Guide to Moving Off Campus
Off-Campus Housing Priorities Check-list
Questions to ask when finding a place to live.
Speak with Prospective Landlords
- How much is the monthly rent? When and where will it be paid?
- What type of deposit does the landlord ask for and how much is it? Is there one deposit or more than one?
- Are utilities (heat, water, gas, electric, etc.) included within the rent?
- Who is responsible for the maintenance and repairs of the property?
- If you have any questions concerning pets, children, subletting, adding extra people to the lease, ask those questions.
- Make sure that all responsibilities and expectations of both you and your landlord are discussed.
- Make sure that your new home/apartment is not in violation of the municipality’s housing code. You can do this by contacting the municipality’s Code Inspector.
- Look and ask to see a Certificate of Occupancy.
- Check the parking availability at the location and make sure you understand the municipality’s parking regulations as well.
- Go and visit with the current occupants of the house. Discuss any questions you have regarding the landlord and house in general. (This is the time to ask about possible pests in the dwelling, noise levels, water pressure, recycling, garbage, utility costs, etc.)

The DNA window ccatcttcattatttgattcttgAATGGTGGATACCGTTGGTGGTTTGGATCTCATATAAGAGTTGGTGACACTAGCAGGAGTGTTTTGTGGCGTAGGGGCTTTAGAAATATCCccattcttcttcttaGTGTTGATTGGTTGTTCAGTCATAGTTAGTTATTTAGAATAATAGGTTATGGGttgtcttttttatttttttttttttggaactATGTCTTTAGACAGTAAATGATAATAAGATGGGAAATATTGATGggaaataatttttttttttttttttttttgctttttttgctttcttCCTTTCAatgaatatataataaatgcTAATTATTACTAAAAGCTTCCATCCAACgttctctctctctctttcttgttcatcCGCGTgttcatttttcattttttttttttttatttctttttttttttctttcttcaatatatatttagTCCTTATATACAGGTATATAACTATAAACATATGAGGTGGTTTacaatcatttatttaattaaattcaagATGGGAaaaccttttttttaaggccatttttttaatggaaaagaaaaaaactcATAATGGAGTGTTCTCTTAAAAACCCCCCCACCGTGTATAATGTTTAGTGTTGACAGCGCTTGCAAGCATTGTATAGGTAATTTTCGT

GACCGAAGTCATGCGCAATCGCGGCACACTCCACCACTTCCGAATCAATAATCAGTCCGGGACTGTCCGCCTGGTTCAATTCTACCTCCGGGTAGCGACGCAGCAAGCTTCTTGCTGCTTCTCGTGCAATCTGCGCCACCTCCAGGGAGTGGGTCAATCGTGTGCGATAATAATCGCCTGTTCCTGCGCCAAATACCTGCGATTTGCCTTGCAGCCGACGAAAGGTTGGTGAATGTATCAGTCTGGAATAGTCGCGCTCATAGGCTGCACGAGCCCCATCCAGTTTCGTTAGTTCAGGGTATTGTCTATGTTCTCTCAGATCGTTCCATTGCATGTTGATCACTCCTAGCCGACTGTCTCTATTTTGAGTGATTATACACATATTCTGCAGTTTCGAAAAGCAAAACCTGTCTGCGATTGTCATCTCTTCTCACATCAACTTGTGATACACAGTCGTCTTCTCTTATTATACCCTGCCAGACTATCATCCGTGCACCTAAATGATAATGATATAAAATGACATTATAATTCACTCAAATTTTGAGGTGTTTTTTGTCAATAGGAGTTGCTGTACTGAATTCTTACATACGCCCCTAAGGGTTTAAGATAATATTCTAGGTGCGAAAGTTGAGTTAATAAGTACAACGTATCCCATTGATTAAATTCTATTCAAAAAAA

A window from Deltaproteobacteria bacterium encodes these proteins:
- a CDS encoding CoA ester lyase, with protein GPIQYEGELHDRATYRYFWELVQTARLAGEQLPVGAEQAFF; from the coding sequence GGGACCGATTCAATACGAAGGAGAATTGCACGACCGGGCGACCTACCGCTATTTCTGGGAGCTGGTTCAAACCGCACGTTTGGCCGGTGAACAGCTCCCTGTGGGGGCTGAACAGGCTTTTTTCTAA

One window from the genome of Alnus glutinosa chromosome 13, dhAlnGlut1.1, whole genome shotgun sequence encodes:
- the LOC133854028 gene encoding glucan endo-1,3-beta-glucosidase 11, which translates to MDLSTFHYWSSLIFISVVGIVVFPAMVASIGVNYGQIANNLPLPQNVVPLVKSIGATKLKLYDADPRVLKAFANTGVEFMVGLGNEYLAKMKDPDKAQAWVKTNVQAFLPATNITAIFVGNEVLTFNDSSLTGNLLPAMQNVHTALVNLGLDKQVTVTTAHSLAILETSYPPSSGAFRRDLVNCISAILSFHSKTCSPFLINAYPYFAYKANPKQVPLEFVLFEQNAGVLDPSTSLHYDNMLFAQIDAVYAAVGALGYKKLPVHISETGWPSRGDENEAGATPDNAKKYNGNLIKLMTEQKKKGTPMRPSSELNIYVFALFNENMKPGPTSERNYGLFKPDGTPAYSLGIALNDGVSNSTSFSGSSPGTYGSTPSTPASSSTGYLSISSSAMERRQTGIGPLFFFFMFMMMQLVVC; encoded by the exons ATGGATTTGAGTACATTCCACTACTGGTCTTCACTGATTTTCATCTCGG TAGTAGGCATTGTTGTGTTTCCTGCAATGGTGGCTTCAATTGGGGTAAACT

Finding a Place to Live
- After you and your roommates have determined needs and have a price range, check with local realtors. Some local realtors are: Blauers & Associates, Lang Agency Gallery of Homes, Ludden Realty, Painter Realty, Southern Tier Realty, Robert Sweeney Agency, Inc.
- Check housing listings
- Check with friends.
- Look at the bulletin boards throughout campus and within the municipality you hope to live in.
Moving In and Out
- Before you move in, take a look around for damages while the landlord is present. Fill out an inspection sheet and, if possible, take pictures of any damage that you may see.